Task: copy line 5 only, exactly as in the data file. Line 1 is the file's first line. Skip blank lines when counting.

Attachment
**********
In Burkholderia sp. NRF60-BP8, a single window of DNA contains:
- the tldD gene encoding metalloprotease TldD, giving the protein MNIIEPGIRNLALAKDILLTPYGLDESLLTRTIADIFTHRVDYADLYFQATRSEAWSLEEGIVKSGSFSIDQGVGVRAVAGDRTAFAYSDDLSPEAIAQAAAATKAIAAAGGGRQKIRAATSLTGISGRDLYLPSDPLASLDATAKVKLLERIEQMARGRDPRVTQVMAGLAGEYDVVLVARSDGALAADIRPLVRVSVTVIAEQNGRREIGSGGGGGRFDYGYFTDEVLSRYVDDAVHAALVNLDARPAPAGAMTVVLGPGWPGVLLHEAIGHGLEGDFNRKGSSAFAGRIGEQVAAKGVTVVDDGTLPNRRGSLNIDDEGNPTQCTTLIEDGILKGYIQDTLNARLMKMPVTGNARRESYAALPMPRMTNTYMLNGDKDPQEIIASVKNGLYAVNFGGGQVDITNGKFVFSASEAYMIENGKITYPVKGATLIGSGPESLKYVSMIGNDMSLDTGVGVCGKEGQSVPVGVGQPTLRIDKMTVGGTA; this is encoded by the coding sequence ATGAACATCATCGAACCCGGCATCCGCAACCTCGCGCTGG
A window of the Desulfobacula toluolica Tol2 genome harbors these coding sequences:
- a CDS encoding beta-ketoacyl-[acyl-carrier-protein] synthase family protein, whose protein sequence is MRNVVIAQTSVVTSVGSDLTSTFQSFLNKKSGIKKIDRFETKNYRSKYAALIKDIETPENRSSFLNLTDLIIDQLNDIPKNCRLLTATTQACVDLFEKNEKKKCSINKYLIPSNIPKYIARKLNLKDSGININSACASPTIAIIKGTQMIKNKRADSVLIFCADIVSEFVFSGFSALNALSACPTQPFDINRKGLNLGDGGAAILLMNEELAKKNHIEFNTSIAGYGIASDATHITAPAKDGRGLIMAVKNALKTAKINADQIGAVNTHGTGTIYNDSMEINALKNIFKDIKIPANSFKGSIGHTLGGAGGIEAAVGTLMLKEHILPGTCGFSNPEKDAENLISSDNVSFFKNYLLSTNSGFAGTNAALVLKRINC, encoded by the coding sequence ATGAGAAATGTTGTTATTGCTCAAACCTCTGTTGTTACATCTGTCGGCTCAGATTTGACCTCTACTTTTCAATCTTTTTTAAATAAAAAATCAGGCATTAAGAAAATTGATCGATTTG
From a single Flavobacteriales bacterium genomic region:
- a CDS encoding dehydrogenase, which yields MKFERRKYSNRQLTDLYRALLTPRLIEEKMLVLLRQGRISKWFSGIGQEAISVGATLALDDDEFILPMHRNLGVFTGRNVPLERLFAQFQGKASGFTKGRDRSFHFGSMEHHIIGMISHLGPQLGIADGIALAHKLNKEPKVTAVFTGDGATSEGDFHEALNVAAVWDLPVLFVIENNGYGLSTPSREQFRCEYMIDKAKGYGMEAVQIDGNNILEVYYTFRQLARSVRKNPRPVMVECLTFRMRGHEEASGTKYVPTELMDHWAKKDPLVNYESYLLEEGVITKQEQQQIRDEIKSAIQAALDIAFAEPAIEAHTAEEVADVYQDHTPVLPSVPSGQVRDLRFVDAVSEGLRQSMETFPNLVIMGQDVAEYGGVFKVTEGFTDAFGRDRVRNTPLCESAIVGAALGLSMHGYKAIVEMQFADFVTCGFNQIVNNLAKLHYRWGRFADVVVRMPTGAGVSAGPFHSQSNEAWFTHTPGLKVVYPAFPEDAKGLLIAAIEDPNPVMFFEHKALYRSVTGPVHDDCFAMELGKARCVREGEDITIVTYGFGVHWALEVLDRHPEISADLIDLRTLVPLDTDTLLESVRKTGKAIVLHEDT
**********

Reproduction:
From a single Flavobacteriales bacterium genomic region: